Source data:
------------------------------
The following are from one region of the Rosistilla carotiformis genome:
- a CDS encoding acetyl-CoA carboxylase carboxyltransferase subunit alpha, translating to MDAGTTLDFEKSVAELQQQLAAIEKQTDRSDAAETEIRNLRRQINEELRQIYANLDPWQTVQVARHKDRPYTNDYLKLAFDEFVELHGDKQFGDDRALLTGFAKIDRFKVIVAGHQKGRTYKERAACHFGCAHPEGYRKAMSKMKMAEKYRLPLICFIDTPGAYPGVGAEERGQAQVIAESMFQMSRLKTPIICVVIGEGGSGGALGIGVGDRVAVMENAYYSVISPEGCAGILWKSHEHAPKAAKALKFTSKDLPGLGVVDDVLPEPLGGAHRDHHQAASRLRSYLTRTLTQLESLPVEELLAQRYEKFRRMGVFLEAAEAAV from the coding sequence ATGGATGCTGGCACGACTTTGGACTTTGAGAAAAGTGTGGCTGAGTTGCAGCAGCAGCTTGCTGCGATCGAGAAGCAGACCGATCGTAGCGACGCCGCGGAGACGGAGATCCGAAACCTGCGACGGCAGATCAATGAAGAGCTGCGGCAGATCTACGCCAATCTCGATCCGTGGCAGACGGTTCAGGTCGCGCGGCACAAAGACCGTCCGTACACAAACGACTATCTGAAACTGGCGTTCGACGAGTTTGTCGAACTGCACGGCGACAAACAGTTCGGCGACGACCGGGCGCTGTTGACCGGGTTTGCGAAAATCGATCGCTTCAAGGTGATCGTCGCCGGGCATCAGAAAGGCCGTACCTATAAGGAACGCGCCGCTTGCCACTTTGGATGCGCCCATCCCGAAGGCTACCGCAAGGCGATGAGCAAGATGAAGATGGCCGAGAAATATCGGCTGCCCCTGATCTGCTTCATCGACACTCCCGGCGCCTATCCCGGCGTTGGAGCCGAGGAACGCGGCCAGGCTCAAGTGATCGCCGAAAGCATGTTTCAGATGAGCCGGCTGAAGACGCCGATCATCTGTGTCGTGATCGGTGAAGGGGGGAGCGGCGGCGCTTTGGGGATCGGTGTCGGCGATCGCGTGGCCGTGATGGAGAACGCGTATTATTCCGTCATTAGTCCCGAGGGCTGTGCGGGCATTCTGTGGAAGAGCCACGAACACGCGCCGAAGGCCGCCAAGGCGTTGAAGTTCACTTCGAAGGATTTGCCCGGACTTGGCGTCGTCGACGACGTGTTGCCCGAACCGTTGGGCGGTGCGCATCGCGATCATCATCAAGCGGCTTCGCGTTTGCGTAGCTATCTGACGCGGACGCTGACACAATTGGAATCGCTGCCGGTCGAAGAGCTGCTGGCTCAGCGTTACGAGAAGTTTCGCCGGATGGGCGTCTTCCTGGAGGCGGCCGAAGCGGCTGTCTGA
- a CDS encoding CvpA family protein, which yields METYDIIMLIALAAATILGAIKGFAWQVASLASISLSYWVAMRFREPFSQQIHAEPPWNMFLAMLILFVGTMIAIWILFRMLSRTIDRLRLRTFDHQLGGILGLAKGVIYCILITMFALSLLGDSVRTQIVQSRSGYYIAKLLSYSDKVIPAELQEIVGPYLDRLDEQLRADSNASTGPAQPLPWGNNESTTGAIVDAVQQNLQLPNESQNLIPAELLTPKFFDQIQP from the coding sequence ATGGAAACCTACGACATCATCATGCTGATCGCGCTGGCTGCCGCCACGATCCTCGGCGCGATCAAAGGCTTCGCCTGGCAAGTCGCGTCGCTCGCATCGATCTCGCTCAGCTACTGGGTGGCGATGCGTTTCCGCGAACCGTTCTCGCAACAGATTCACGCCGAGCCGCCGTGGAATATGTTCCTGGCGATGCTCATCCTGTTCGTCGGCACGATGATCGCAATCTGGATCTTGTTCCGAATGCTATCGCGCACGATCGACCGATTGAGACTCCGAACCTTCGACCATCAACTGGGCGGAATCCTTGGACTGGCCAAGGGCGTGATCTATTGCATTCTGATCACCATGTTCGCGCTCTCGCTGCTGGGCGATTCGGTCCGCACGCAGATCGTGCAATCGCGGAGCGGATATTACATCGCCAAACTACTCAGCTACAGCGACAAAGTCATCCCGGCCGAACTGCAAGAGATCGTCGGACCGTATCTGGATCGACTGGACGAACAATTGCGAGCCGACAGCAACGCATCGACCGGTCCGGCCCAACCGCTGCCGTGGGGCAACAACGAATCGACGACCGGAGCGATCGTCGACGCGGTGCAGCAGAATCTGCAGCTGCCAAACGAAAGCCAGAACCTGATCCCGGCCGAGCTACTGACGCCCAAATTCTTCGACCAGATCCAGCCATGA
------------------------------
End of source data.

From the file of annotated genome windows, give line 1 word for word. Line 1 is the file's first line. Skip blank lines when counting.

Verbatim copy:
The following are from one region of the Rosistilla carotiformis genome: